|The beautiful Katy Trail in Central Missouri|
My friend is battling brain cancer.
Less than a year ago she experienced severe headaches and, after a doctor’s visit and some scans, she learned she had a brain tumor. Post-surgery tests revealed the final blow: the tumor was malignant. She was 34, and until then had never experienced any symptoms or signs of anything abnormal in her health.
Intensive, aggressive chemo treatments rendered her unable to continue working, which, in turn, left her with little funding and income with which to support herself during her treatment.
Her body reacted swiftly – and sometimes dramatically – to the chemo. Her hair fell out. She gained weight. Her insides twisted, knotted, and sometimes exploded as the poison that she hoped would kill the cancerous cells pulsed through her body and left her weaker and more exhausted than she had ever felt before. And that was only after the first four rounds (she has a total of twelve scheduled). A long road lies before her as she fights to regain her health – and her life.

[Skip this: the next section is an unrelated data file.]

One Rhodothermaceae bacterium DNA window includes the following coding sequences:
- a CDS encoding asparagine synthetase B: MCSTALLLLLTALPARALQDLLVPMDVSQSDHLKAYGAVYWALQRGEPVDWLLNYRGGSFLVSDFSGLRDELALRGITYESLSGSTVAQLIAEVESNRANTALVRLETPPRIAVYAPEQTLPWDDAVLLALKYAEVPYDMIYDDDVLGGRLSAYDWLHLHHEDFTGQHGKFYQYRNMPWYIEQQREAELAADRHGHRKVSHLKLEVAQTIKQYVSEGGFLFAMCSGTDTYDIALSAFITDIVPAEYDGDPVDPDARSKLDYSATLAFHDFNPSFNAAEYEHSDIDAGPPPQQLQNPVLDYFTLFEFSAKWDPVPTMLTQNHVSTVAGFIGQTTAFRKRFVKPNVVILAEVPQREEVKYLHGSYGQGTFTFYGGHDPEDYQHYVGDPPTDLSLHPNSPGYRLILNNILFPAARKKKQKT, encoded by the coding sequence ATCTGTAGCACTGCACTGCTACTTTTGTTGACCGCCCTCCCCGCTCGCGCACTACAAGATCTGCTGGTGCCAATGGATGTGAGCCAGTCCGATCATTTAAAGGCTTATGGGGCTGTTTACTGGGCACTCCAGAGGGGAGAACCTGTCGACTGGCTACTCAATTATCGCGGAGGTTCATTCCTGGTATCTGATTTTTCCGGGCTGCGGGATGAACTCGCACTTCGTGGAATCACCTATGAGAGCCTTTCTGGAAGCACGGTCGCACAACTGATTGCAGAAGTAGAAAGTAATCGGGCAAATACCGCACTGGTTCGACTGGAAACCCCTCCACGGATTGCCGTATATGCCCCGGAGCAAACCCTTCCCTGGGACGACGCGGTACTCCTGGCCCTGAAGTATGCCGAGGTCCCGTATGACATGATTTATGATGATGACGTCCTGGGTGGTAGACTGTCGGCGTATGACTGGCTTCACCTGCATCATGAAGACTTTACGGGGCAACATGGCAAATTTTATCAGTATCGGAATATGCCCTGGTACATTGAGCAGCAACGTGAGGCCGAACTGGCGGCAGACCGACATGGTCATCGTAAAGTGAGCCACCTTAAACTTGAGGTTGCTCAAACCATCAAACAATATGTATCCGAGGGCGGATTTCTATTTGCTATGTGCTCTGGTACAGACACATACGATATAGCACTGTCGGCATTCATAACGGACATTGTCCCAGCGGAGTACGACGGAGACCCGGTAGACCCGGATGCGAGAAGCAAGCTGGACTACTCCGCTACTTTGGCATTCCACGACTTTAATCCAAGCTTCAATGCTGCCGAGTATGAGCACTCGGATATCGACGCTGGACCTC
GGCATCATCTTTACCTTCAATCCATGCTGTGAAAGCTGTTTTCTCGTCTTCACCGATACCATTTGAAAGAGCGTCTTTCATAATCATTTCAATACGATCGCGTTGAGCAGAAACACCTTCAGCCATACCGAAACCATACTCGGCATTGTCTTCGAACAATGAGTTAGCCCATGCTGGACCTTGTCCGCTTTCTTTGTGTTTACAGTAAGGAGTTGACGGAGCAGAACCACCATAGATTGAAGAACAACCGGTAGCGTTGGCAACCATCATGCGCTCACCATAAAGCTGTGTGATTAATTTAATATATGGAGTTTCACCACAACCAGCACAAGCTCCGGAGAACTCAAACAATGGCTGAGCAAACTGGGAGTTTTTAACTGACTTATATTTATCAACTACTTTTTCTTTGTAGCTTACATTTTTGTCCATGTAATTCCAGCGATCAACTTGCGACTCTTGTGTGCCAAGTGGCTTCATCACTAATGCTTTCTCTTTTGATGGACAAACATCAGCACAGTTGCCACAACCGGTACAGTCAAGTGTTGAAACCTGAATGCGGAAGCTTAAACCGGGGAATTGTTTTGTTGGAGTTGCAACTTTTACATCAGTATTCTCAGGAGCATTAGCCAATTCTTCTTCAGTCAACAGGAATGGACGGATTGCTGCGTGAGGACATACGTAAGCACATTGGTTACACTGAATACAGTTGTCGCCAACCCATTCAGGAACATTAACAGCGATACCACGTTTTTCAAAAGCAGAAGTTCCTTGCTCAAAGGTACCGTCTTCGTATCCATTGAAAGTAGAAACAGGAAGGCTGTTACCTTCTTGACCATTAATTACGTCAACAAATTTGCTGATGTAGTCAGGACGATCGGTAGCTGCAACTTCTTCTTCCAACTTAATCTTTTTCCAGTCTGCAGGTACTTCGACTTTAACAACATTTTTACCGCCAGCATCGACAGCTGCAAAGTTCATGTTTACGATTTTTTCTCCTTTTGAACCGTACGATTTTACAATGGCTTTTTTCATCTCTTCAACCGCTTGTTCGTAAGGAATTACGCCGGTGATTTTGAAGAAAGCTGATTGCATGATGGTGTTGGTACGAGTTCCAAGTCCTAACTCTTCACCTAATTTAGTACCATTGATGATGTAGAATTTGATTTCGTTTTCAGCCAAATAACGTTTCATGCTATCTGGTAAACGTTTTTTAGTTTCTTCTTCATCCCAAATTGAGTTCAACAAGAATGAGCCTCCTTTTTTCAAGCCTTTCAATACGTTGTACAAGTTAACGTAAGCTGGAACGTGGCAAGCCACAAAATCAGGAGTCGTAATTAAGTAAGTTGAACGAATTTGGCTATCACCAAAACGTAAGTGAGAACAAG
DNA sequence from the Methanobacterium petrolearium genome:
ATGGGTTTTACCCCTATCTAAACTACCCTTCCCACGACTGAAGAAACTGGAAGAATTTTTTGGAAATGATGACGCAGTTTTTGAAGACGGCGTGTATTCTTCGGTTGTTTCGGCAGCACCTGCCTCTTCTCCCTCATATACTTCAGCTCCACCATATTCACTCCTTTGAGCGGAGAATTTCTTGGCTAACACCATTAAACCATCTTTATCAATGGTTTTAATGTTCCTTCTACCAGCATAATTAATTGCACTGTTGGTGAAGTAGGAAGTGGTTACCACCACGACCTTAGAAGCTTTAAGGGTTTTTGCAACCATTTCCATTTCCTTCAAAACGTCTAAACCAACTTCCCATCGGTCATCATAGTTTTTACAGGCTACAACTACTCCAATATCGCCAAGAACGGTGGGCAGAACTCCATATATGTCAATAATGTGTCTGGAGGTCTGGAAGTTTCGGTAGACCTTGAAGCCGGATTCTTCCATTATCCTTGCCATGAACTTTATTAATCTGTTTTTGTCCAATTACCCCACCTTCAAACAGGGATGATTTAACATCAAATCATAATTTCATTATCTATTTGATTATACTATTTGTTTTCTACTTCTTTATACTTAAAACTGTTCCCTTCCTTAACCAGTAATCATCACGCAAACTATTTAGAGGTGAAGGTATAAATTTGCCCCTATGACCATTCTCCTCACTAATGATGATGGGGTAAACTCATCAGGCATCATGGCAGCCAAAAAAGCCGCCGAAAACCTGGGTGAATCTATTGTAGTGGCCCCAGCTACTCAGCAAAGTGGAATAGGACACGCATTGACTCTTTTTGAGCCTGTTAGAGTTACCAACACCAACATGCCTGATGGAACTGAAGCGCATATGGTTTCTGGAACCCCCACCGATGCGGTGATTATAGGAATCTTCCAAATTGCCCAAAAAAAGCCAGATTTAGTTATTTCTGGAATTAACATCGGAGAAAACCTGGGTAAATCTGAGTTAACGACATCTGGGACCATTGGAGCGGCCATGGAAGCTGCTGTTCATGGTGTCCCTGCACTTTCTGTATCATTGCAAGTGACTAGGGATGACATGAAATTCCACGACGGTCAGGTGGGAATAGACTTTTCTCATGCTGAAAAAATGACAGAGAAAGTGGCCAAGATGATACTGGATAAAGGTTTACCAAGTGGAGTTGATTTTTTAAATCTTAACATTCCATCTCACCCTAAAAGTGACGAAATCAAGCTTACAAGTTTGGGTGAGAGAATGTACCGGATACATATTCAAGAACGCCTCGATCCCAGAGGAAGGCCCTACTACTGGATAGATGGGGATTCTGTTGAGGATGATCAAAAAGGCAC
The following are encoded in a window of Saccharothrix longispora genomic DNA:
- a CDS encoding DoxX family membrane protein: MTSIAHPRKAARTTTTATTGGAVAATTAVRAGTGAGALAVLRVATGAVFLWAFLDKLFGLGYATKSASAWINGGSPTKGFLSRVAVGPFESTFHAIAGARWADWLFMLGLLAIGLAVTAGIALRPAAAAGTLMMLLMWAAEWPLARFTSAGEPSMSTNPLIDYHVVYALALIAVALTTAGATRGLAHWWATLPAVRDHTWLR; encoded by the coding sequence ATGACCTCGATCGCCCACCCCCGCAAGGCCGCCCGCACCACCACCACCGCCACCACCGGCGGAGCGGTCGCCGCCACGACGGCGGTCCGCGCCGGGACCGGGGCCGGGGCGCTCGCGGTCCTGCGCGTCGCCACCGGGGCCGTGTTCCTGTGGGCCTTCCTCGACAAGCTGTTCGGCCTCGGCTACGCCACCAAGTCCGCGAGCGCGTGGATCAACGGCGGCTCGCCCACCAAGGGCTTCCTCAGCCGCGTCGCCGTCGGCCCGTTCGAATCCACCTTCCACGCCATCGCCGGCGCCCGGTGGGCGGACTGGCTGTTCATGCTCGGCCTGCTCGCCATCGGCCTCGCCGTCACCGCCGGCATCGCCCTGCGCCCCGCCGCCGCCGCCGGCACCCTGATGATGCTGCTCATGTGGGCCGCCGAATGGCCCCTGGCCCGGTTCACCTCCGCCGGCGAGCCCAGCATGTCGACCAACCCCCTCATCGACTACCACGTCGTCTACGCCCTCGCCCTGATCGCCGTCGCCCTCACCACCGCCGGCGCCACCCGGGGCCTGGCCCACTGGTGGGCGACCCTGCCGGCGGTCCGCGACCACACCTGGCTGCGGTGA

Tomorrow a group of people who know Anna – and some who don’t – will embark on a three-day bicycle journey to help raise money for her therapy and awareness about her diagnosis. Their ride will take them from Springfield, MO through the heart of the state, past Jefferson City, and into St. Louis. It will be hot. It will be tiring. They will pass through quiet, sparsely populated towns, climb rolling hills and craggy mountains, pedal along lake shorelines, escape narrow misses from impatient motorists, and finally enter our state’s largest and busiest city in order to help relay the message that Anna is fighting for her life every day. And, while at times they will ride in solitude, they will also come upon stretches of highway that will be full of the life and company that will encourage them to keep going until they achieve their goal. They will experience great fatigue, camaraderie, exhaustion, exhilaration, despair, support, and sore butt cheeks. And they will emerge stronger and more humble than before they left the comfort of their homes.
It will be both nothing and exactly like what Anna has endured these past six months.
I can’t ride with them – and chances are you can’t either (but if you can, please do!). However, what we can do is make a donation. Simply go to "Her Brain Tumor" on rally.org, a site where you can safely contribute to help the cause. While you’re at it, visit and "like" their Facebook page, 340 Degrees, to receive updates on both the bike ride and fundraising efforts.
Thank you for helping make a difference in someone’s life.